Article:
RESULTS: Based on the RARECARE definition (incidence <6/100,000/year), the estimated annual incidence rate of all rare cancers in Europe was about 108 per 100,000, corresponding to 541,000 new diagnoses annually or 22% of all cancer diagnoses. Five-year relative survival was on average worse for rare cancers (47%) than common cancers (65%). About 4,300,000 patients are living today in the European Union with a diagnosis of a rare cancer, 24% of the total cancer prevalence.
CONCLUSION: Our estimates of the rare cancer burden in Europe provide the first indication of the size of the public health problem due to these diseases and constitute a useful base for further research. Centres of excellence for rare cancers or groups of rare cancers could provide the necessary organisational structure and critical mass for carrying out clinical trials and developing alternative approaches to clinical experimentation for these cancers.

Commento a cura di E. Crocetti
Si tratta di un grande studio descrittivo che ha l’obiettivo di valutare i principali indicatori epidemiologici, incidenza, sopravvivenza e prevalenza, dei tumori rari in Europa sulla base dei dati dei registri tumori di popolazione. Il primo problema che è stato affrontato è stato quello della loro definizione per la quale è stato scelto un approccio quantitativo, ovvero un numero di diagnosi, un’incidenza <6 casi /100.000 persone-anno. Sulla base di questo cut-off è stata stilata una lista di entità topo-morfologiche che è disponibile, assieme ad altro materiale, nel sito del progetto ( La disaggregazione in sede e morfologia fa sì che molti tumori possano essere definiti rari, ovvero non raggiungano la soglia minima d’incidenza, tanto che un quinto del totale dei tumori stimati in Europa risultano rari. Sebbene i tumori rari se considerati nel loro complesso sono tutt’altro che rari, questo non riduce né modifica la problematica della singola patologia oncologica rara che per la sua specifica infrequenza presenta difficoltà sia in fase diagnostiche che di trattamento. Singole tipologie di tumore raro devono essere diagnosticate e trattate in centri di alta specialità dove ci possa essere assieme ad una concentrazione quantitativa della casistica lo sviluppo proporzionale della competenza sanitaria per una adeguata gestione clinica.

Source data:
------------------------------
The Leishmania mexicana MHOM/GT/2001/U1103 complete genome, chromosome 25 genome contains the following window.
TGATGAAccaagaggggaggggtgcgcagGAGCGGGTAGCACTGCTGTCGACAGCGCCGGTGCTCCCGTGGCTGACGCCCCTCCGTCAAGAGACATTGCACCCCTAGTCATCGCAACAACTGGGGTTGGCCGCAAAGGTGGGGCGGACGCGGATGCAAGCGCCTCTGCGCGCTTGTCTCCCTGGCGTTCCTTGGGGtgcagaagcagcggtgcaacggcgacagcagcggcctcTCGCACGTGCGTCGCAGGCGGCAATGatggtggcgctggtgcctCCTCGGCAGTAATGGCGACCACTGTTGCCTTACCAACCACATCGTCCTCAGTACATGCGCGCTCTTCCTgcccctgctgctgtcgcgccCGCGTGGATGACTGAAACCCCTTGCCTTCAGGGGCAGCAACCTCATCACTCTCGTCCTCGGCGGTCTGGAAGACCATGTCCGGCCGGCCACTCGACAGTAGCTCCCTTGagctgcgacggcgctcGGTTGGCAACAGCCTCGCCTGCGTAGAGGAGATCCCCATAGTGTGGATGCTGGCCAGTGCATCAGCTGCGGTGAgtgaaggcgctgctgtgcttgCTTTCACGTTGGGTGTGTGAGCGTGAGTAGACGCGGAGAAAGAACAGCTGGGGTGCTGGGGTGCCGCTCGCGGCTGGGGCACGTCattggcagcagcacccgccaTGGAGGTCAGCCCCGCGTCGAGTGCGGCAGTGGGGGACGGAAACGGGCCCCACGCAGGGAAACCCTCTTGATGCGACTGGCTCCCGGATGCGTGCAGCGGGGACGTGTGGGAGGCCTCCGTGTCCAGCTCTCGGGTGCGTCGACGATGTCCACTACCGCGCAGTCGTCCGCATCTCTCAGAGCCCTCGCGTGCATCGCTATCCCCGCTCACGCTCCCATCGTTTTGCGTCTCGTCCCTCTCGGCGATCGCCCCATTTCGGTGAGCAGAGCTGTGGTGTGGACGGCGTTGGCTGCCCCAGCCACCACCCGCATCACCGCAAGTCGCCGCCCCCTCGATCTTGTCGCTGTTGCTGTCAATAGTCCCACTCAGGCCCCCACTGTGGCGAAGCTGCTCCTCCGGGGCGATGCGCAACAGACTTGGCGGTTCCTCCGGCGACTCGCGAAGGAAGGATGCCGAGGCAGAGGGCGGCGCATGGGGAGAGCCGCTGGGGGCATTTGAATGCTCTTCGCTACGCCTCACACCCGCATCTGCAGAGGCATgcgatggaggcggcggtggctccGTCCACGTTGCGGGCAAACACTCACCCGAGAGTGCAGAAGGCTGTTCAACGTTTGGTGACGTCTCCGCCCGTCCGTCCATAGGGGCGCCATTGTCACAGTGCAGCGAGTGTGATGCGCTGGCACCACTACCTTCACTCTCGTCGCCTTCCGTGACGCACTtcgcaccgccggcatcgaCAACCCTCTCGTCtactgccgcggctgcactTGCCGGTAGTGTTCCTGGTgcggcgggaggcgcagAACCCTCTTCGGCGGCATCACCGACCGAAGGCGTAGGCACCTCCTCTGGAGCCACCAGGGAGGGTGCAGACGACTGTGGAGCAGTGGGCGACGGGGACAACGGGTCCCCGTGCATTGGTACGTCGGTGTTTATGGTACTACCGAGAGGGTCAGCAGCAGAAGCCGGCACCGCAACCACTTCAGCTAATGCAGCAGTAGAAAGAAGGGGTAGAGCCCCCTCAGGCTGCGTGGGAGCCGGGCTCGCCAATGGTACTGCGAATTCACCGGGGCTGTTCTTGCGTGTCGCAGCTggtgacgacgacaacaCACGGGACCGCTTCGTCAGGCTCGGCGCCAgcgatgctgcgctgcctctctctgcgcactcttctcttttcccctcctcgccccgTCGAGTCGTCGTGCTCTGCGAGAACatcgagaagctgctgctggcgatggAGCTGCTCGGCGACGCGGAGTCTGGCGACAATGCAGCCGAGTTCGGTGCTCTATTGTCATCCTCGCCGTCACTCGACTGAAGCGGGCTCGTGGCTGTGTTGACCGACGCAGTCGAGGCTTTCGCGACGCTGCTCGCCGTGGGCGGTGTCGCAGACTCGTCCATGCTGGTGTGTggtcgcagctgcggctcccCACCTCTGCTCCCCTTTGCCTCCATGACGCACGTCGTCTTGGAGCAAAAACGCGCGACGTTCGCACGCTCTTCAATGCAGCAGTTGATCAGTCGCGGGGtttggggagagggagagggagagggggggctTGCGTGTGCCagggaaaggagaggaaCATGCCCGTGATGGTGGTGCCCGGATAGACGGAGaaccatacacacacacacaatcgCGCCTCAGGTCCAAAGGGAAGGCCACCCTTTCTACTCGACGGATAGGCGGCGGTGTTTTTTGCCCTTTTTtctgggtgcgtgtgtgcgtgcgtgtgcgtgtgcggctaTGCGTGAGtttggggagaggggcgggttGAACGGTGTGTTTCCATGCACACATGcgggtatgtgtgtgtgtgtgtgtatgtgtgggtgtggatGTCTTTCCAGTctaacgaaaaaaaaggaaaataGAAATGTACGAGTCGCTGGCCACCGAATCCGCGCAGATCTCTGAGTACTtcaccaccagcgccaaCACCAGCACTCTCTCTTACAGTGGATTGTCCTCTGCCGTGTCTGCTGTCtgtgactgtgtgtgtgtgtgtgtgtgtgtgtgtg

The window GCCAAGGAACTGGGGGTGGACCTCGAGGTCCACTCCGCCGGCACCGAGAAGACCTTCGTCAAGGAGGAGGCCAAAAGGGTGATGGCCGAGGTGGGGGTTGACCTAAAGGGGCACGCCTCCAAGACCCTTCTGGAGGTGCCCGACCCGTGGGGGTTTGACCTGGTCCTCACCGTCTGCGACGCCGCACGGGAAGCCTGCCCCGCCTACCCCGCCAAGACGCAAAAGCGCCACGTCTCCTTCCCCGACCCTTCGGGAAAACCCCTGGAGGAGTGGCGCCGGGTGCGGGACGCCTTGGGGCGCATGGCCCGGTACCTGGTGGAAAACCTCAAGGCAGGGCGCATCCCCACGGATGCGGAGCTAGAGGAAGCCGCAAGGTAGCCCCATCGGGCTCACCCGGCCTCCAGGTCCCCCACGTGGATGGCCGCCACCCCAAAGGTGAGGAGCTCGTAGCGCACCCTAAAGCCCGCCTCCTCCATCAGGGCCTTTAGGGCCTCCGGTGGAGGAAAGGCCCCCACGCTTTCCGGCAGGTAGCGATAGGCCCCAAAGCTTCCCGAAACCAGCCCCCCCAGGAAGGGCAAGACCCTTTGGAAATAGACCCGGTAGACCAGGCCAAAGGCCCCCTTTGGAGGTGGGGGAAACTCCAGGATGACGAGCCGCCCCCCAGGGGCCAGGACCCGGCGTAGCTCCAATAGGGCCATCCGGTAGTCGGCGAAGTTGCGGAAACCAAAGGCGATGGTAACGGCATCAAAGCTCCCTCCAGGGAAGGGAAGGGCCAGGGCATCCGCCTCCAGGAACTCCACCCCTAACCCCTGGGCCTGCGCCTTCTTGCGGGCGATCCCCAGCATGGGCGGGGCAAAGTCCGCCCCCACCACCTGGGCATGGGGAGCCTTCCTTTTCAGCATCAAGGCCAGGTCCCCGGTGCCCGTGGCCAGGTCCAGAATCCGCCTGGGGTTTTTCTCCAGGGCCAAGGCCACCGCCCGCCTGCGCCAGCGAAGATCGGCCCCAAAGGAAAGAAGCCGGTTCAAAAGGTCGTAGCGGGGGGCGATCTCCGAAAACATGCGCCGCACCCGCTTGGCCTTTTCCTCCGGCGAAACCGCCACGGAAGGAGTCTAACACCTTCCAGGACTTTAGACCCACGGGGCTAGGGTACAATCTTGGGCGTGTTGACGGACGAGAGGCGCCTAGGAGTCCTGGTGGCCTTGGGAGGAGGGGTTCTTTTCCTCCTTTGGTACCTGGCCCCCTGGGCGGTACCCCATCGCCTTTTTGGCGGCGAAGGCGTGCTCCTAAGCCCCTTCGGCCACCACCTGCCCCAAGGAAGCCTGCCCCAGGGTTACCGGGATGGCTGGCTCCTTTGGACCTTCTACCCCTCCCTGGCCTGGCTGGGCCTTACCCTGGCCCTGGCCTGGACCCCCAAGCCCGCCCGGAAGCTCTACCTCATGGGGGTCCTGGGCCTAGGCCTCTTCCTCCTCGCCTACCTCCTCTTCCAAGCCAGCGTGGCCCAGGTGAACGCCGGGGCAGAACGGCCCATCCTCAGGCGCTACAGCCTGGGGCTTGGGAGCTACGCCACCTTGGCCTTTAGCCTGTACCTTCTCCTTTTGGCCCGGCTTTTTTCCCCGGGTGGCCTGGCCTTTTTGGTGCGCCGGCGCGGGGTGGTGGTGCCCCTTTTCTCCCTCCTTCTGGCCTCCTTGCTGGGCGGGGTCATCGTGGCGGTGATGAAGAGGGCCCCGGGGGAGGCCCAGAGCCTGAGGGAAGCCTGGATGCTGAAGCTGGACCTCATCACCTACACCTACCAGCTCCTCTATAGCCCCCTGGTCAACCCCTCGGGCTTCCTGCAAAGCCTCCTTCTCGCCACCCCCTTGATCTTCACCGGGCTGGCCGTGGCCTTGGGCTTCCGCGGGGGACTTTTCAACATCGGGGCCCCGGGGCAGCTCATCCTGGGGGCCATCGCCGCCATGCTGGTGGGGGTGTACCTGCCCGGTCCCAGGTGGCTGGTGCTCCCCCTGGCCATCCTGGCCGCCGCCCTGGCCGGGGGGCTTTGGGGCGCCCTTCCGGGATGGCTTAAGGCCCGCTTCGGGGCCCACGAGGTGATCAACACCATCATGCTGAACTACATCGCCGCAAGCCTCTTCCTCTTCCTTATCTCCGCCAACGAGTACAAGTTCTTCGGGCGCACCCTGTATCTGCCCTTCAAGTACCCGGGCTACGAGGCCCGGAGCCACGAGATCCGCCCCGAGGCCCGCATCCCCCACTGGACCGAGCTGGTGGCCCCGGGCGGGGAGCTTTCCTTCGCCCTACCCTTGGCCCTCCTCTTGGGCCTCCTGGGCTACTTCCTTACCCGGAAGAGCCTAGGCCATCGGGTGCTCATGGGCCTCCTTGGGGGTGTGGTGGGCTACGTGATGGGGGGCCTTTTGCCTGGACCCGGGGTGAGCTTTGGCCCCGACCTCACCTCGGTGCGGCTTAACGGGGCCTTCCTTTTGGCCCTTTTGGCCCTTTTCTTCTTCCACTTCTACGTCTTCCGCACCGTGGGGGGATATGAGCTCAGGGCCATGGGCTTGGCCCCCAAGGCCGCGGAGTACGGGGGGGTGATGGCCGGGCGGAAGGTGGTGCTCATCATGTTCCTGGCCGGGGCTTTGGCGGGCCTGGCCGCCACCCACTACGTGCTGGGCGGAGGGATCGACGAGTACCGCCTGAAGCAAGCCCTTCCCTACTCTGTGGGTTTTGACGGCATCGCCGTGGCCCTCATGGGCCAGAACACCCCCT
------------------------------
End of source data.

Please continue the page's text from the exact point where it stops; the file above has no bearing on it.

4. Cei M, Mumoli N. Areas of uncertainty in prophylaxis of venous thromboembolism in unselected subjects. South Med J. 2011 Nov;104(11):770-5.
Department of Internal Medicine, Livorno Hospital, Livorno, Italy.

In the last decade, parenteral anticoagulants have proven to be effective in the prevention of venous thromboembolism (VTE) in patients admitted to hospitals. Despite this, some registry studies have shown that pharmacological prophylaxis is still widely underused. We performed a literature search to identify important knowledge gaps in the use of VTE prophylaxis that were not addressed by previous published reports. MEDLINE and HighWire databases covering the years 1999-2009 were searched; only clinical trials of unselected adult subjects were included. Two reviewers independently selected studies and extracted data on inclusion and exclusion criteria, age, weight, comorbidities, study designs, and endpoints. Five of 113 relevant studies were identified from the literature search. Knowledge gaps were disclosed in subject inclusion, exclusion, and stratification regarding young age, under- and overweight, comorbidities, and the selection of clinically significant endpoints. Uncertainties in the dosage, risk stratification of subjects, and effect on hard endpoints as prevention of pulmonary embolism or reduction of mortality reduce the impact of VTE prevention clinical trials.

5. Beghi E, Pupillo E, Messina P, Giussani G, Chiò A, Zoccolella S, Moglia C, Corbo M, Logroscino G; EURALS Group. Coffee and amyotrophic lateral sclerosis: a possible preventive role. Am J Epidemiol. 2011 Nov 1;174(9):1002-8. Epub 2011 Sep 26.